“I went to my doctor in January after being on Lyrica for a month. It seemed to be helping my nerve pain so she upped my dose to 50 milligrams twice a day,” said Allison Lindsay Shorter. “A couple of days later I started having deep thoughts like I was out of control of my emotions. My anxiety was sky high. I argued for no reason with everyone. I had feelings of hurting myself and whoever got in my way.”

Shorter told her boyfriend she wanted to kill herself and hid his cellphone before swallowing a bottle of muscle relaxers. She was rushed to the hospital and survived.

“I felt out of control when I had all those thoughts and actions, I was scared of myself because I could not control anything. It felt like a demon or evil spirit,” said Shorter. “I knew then it was the damn medication.”

In addition to Lyrica, Shorter was taking 18 other medications to treat a long list of conditions, including fibromyalgia, complex regional pain syndrome, and neuropathy. At one time she was also taking Neurontin (gabapentin), another antiepileptic drug often prescribed for pain that comes with a  label warning of suicide, depression, panic attacks and dangerous impulses.

Why do doctors prescribe medication with such risky side effects?

“Most doctors are probably aware of the suicide risks but the general belief is that risk of suicide from the medication is very low and the risk of suicide from undertreated pain is much greater,” says Webster, who recently wrote a column on patient suicide (see “A Doctor’s Perspective on Patient Suicide”).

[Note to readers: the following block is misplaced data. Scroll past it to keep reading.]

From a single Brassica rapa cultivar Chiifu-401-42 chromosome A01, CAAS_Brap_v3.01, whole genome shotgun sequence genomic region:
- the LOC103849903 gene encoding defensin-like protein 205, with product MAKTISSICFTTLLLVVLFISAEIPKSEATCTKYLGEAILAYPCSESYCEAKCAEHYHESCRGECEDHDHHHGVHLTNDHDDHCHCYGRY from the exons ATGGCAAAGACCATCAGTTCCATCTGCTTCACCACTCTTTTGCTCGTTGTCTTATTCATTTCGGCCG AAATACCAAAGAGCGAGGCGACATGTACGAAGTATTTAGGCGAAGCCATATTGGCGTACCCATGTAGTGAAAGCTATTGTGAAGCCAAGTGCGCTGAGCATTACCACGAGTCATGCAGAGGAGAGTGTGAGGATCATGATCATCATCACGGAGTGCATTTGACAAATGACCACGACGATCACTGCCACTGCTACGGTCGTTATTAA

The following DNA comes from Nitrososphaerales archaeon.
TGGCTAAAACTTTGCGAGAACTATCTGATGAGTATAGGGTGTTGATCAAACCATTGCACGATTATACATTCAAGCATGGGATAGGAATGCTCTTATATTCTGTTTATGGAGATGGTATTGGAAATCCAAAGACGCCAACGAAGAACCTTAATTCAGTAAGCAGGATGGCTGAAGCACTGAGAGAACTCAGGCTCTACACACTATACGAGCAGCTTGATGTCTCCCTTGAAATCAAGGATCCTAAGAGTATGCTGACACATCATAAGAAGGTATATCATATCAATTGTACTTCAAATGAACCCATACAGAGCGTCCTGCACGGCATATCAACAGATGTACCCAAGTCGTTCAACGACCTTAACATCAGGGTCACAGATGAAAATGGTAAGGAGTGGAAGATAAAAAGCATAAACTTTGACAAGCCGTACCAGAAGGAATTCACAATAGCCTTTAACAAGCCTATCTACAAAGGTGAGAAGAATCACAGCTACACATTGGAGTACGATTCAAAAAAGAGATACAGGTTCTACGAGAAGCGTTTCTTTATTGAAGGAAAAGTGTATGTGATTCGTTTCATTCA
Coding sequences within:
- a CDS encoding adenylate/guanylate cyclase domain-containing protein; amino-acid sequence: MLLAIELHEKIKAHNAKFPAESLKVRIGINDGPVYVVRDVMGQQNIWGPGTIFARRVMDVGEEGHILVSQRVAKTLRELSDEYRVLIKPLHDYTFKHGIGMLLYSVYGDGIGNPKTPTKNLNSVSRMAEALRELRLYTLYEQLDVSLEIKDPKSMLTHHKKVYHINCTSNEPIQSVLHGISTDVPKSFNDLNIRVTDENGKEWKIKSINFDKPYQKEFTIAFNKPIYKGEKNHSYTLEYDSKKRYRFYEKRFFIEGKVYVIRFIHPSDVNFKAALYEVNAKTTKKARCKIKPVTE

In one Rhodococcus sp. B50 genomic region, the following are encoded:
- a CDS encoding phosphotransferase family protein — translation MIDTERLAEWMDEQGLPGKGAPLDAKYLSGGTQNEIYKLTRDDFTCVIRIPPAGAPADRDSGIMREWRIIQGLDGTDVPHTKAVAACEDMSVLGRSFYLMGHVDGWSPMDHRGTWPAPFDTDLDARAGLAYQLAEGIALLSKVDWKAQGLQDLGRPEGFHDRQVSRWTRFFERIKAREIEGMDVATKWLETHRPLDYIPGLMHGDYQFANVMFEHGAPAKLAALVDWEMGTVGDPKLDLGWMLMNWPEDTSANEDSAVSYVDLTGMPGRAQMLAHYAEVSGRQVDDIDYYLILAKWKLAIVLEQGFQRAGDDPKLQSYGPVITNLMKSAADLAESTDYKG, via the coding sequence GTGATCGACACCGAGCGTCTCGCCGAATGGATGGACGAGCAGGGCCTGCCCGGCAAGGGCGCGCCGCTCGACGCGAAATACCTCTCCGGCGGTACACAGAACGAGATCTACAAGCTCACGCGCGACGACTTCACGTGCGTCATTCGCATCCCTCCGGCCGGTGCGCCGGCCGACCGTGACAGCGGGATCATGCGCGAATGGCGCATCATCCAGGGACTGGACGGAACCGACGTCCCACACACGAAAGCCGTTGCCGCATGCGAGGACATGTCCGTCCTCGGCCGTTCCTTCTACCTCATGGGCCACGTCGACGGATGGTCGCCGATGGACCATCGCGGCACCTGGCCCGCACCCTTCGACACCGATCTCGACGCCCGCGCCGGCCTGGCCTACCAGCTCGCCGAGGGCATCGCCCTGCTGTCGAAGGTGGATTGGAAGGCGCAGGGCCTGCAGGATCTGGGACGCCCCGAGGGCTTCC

“The potential risks have to be continually weighed against the potential benefits.  Lack of treatment carries significant risk too. Suicide is at least three times more likely in the chronic pain population than the general population.  The risk appears to increase with the number of medical diagnoses. In my opinion the risk of suicide due to pain, treated or untreated, far exceeds the risk of suicide from these medications, prescribed alone or in combination.”

Webster fears the current backlash against opioids and efforts to further limit opioid prescribing will lead to more pain going untreated.

“This is a serious topic and I am afraid there are going to be many more suicides due to the anti-opioid movement.  Very sad,” Webster wrote in an email to Pain News Network.  

Ironically, small doses of an opioid may actually reduce the risk of suicide, according to a recent small study in Israel. Researchers at the University of Haifa gave 40 suicidal patients small doses of buprenorphine and found it reduced their suicidal thoughts after just one week.

Just as opioids reduce physical pain, researchers think it can ease mental pain.

“I think they’re onto something. However, buprenorphine acts on a number of different opioid receptors and it’s still unclear which one or ones are playing a role in the anti-suicidal effects,” psychiatrist Joan Striebel told New Scientist.  “I hope this work spurs more interest in what specific molecules could be involved in suicidal thought.”